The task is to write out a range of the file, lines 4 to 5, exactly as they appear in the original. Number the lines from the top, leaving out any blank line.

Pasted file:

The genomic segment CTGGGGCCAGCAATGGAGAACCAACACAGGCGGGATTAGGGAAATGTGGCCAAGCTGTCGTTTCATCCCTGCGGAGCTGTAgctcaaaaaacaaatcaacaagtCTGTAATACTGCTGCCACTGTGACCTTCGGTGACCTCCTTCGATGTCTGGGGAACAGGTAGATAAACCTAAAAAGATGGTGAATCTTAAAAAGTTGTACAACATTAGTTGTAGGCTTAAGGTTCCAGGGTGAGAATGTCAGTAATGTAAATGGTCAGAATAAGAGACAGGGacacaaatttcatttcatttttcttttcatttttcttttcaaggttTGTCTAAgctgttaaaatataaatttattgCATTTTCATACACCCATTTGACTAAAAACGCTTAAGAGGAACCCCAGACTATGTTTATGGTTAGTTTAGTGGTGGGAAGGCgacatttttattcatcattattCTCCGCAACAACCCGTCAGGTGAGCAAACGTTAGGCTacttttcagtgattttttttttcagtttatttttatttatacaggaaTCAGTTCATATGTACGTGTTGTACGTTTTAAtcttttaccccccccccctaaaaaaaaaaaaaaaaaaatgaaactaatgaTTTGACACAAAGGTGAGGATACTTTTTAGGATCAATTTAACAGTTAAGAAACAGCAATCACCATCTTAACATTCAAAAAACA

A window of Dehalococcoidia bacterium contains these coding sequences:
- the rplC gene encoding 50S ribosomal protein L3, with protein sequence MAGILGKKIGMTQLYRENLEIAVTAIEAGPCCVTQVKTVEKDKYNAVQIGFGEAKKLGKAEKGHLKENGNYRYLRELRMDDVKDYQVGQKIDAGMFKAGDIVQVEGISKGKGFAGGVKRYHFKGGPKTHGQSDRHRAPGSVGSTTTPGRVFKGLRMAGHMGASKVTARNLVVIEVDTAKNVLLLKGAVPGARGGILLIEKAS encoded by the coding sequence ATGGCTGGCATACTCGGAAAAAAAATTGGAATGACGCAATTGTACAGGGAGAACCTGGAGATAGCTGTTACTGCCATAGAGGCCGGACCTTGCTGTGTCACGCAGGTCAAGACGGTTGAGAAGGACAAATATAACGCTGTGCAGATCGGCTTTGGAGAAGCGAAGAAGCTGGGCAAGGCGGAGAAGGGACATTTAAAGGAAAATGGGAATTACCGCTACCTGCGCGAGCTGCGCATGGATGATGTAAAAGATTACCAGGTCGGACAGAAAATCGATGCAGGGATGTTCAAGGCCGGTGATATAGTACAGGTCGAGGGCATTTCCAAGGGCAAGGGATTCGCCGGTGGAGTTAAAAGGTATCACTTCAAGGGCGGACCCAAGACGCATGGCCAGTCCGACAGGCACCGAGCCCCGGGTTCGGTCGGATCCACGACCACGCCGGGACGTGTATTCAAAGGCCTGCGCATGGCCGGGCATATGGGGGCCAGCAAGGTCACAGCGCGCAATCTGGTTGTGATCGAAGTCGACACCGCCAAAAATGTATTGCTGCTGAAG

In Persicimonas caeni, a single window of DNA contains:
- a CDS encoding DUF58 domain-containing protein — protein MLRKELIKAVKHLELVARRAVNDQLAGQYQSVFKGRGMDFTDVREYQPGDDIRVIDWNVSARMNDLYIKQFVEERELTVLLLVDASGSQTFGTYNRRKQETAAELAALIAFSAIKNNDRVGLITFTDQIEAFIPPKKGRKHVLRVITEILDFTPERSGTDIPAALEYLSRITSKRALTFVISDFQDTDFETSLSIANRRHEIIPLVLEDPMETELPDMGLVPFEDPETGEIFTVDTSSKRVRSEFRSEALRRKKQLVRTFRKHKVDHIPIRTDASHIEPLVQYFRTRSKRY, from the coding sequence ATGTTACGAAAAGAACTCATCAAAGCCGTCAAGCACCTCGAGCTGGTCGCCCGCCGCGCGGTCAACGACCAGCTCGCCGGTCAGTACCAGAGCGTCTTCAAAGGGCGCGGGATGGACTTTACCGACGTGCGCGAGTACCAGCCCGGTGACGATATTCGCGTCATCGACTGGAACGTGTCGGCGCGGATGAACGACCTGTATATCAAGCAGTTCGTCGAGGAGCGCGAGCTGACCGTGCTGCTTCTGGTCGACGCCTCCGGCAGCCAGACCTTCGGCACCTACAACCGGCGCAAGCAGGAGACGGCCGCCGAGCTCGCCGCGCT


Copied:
In Persicimonas caeni, a single window of DNA contains:
- a CDS encoding DUF58 domain-containing protein — protein MLRKELIKAVKHLELVARRAVNDQLAGQYQSVFKGRGMDFTDVREYQPGDDIRVIDWNVSARMNDLYIKQFVEERELTVLLLVDASGSQTFGTYNRRKQETAAELAALIAFSAIKNNDRVGLITFTDQIEAFIPPKKGRKHVLRVITEILDFTPERSGTDIPAALEYLSRITSKRALTFVISDFQDTDFETSLSIANRRHEIIPLVLEDPMETELPDMGLVPFEDPETGEIFTVDTSSKRVRSEFRSEALRRKKQLVRTFRKHKVDHIPIRTDASHIEPLVQYFRTRSKRY, from the coding sequence ATGTTACGAAAAGAACTCATCAAAGCCGTCAAGCACCTCGAGCTGGTCGCCCGCCGCGCGGTCAACGACCAGCTCGCCGGTCAGTACCAGAGCGTCTTCAAAGGGCGCGGGATGGACTTTACCGACGTGCGCGAGTACCAGCCCGGTGACGATATTCGCGTCATCGACTGGAACGTGTCGGCGCGGATGAACGACCTGTATATCAAGCAGTTCGTCGAGGAGCGCGAGCTGACCGTGCTGCTTCTGGTCGACGCCTCCGGCAGCCAGACCTTCGGCACCTACAACCGGCGCAAGCAGGAGACGGCCGCCGAGCTCGCCGCGCT